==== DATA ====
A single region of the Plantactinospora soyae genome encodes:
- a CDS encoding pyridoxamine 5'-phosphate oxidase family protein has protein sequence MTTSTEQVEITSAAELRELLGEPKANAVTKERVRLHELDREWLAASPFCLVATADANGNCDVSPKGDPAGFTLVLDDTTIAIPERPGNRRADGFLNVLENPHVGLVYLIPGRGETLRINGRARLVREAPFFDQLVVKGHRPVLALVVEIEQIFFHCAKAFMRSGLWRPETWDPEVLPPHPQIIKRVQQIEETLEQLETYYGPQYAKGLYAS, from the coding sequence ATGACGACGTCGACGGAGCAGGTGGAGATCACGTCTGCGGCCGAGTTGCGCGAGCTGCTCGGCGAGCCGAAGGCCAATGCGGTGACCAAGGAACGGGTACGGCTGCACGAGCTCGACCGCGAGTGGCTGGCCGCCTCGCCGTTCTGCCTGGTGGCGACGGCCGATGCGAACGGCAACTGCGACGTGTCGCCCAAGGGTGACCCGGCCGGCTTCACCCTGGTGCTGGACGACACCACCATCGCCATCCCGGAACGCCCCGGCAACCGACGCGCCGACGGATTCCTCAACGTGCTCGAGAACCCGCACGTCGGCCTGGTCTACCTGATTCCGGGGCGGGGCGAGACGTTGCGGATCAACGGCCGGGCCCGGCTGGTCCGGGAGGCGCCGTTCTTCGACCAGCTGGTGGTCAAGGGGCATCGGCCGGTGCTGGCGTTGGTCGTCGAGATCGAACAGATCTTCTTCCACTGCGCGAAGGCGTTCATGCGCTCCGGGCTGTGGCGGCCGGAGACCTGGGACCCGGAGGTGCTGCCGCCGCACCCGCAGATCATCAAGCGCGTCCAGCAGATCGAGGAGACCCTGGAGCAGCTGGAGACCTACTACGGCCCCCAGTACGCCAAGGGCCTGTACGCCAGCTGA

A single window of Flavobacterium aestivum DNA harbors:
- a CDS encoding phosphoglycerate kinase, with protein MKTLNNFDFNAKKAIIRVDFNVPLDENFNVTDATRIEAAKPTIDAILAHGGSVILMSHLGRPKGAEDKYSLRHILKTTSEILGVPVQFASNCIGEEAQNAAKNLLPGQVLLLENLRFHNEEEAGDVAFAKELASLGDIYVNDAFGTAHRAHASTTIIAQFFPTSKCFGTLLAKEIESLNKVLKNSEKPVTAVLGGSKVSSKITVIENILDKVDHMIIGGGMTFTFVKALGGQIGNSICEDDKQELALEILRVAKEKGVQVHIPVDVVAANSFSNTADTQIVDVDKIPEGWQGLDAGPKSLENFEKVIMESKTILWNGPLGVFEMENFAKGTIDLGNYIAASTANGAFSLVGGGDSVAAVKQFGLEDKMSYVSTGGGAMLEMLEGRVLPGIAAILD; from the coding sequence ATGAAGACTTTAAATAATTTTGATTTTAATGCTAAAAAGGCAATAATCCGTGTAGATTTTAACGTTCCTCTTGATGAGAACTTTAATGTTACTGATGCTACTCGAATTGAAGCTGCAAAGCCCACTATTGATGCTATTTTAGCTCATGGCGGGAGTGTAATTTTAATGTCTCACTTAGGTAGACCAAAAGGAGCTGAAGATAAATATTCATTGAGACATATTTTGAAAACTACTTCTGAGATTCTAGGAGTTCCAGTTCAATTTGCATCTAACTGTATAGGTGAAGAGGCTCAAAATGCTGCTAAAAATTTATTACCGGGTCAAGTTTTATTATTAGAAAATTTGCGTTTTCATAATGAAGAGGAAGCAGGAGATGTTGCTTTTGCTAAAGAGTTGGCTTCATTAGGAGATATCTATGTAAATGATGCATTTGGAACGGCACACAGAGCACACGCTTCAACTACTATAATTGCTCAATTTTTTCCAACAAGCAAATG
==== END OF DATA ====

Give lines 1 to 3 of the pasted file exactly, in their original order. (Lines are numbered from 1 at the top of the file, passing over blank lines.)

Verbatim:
A single region of the Plantactinospora soyae genome encodes:
- a CDS encoding pyridoxamine 5'-phosphate oxidase family protein has protein sequence MTTSTEQVEITSAAELRELLGEPKANAVTKERVRLHELDREWLAASPFCLVATADANGNCDVSPKGDPAGFTLVLDDTTIAIPERPGNRRADGFLNVLENPHVGLVYLIPGRGETLRINGRARLVREAPFFDQLVVKGHRPVLALVVEIEQIFFHCAKAFMRSGLWRPETWDPEVLPPHPQIIKRVQQIEETLEQLETYYGPQYAKGLYAS, from the coding sequence ATGACGACGTCGACGGAGCAGGTGGAGATCACGTCTGCGGCCGAGTTGCGCGAGCTGCTCGGCGAGCCGAAGGCCAATGCGGTGACCAAGGAACGGGTACGGCTGCACGAGCTCGACCGCGAGTGGCTGGCCGCCTCGCCGTTCTGCCTGGTGGCGACGGCCGATGCGAACGGCAACTGCGACGTGTCGCCCAAGGGTGACCCGGCCGGCTTCACCCTGGTGCTGGACGACACCACCATCGCCATCCCGGAACGCCCCGGCAACCGACGCGCCGACGGATTCCTCAACGTGCTCGAGAACCCGCACGTCGGCCTGGTCTACCTGATTCCGGGGCGGGGCGAGACGTTGCGGATCAACGGCCGGGCCCGGCTGGTCCGGGAGGCGCCGTTCTTCGACCAGCTGGTGGTCAAGGGGCATCGGCCGGTGCTGGCGTTGGTCGTCGAGATCGAACAGATCTTCTTCCACTGCGCGAAGGCGTTCATGCGCTCCGGGCTGTGGCGGCCGGAGACCTGGGACCCGGAGGTGCTGCCGCCGCACCCGCAGATCATCAAGCGCGTCCAGCAGATCGAGGAGACCCTGGAGCAGCTGGAGACCTACTACGGCCCCCAGTACGCCAAGGGCCTGTACGCCAGCTGA

A single window of Flavobacterium aestivum DNA harbors: